“Honesty is the best policy” is a familiar saying, and a president of the United States proved it. Once there was a man named George who, even as a boy, had great integrity. When he turned 6, his father gave him a hatchet, and every day George amused himself by chopping everything he saw. One day, he took his hatchet to his father’s beautiful cherry tree. Because of that, his father was very angry and asked everyone, “Do you know who killed that beautiful cherry tree?” Because George was scared, he didn’t want to answer. But George was also honest, and he told his father the truth. “Father, I cannot tell a lie. I cut the tree.” He looked at his father for a long time until finally his father’s anger melted away and he embraced his son, explaining that honesty was worth more than a thousand trees. Despite what he did, George was spared punishment because he had learned for himself that honesty is, indeed, the best choice.
“Honesty is the best policy” is a familiar saying. However, sometimes this idea is easy to forget, even for presidents. When George Washington was a boy, for example, he learned an important lesson about why it is better to tell the truth than lie.
On George’s sixth birthday, his father gave him a special gift: a tiny axe called a hatchet. This hatchet was about eight inches long, and it had a smooth wooden handle. At the end of the handle was a heavy, metal head with a dangerously sharp edge. When George swung the hatchet, the blade easily cut anything and everything. Every day he walked outside and chopped everything he saw: plants, flowers, bushes.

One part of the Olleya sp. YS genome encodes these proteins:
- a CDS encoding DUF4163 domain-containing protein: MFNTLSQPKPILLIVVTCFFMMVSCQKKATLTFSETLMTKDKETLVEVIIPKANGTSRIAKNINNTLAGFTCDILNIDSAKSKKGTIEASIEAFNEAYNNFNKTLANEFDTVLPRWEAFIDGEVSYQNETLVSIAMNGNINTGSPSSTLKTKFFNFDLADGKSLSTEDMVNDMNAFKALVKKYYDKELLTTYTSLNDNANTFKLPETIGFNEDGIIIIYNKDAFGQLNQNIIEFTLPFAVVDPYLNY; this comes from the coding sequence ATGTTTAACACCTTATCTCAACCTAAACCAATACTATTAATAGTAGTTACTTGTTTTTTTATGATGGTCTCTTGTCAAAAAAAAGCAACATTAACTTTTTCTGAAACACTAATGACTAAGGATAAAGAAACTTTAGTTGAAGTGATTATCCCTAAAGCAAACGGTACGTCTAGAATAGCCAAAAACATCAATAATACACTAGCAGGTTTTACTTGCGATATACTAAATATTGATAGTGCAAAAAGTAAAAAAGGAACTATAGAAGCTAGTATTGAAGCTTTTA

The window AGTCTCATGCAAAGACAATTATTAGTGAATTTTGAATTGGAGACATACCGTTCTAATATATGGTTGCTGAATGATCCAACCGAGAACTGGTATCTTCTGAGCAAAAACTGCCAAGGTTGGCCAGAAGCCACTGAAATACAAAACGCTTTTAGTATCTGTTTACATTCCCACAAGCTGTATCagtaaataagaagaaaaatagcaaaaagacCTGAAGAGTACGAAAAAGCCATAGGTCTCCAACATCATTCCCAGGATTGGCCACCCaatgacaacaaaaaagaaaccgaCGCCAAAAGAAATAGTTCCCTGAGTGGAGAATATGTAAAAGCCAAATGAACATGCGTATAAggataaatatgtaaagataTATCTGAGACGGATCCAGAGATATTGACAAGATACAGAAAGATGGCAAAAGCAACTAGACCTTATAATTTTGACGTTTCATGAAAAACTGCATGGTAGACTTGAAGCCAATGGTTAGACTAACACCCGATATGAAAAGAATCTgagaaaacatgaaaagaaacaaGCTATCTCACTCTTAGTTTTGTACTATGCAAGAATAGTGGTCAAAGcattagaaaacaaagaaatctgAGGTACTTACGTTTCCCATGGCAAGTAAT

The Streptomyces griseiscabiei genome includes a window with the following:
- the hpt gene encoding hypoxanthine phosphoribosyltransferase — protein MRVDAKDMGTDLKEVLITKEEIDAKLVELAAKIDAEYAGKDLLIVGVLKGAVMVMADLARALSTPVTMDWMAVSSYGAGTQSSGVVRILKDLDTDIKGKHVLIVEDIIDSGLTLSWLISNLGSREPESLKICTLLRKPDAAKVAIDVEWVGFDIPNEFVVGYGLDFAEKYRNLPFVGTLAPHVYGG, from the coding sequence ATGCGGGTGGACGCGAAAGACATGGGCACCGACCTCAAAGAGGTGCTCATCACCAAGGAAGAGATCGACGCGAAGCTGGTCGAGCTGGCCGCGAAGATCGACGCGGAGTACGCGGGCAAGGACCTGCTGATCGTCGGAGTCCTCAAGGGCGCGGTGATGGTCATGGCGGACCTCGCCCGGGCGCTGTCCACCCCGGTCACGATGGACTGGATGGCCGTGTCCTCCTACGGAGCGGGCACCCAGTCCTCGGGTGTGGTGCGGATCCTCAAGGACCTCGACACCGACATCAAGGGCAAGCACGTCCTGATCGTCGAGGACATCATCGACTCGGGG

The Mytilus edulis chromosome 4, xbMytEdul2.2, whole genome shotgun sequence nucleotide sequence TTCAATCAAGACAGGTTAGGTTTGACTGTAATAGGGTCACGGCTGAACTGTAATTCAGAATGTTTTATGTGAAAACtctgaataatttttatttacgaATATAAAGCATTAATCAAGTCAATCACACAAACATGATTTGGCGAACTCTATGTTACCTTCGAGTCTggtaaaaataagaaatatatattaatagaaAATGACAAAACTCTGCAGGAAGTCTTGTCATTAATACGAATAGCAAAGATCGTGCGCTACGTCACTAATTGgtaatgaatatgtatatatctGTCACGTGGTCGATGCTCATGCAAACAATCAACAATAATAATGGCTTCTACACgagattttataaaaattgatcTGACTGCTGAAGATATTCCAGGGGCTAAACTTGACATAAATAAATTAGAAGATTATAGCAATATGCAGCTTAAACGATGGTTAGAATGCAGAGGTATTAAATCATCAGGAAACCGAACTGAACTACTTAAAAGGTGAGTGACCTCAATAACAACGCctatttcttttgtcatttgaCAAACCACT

One day, he wanted to show how strong he was, and he wanted to chop something much larger. In his family’s garden, he saw the perfect prize: the precious young cherry tree that his father had planted one year earlier. It was big — but not too big — and the hatchet cracked the wood with only two tries. The tree fell, and George felt proud.
When George’s father returned home from working all day in the field, he was shocked by what had happened. He walked outside to his garden and noticed something quite strange. The cherry tree — his favorite tree in the whole garden — had been cut into two. It was destroyed. George’s father was very angry and asked his family, “Do you know who killed that beautiful cherry tree?” Because George was scared, he didn’t want to answer. But George was also honest, and he told his father the truth. He whispered quietly, “Father, I cannot tell a lie. I cut the tree.”
George was unsure what would happen next. He looked at his father for a long time, but his father said nothing. His father only stared back; he was thinking about what had happened and what George had said. Finally, the icy anger of George’s father melted away. The father embraced his son and explained that honesty was worth more than a thousand trees.
Even as a boy, George Washington was a man of integrity. This old story may be only a legend, but its lesson is still valuable today. Honesty is the best policy for children and for presidents.
1. Choose three topics from the list below. Share your opinion. Write one complete sentence for each topic that you choose.
- free speech
- food and shelter
2. Choose two of your sentences. Expand them into paragraphs of 3-5 sentences each. Write a topic sentence with topic and a controlling idea. Then use 2-3 supporting details to explain your topic sentence.
3. Save your work to use in the assignment that follows.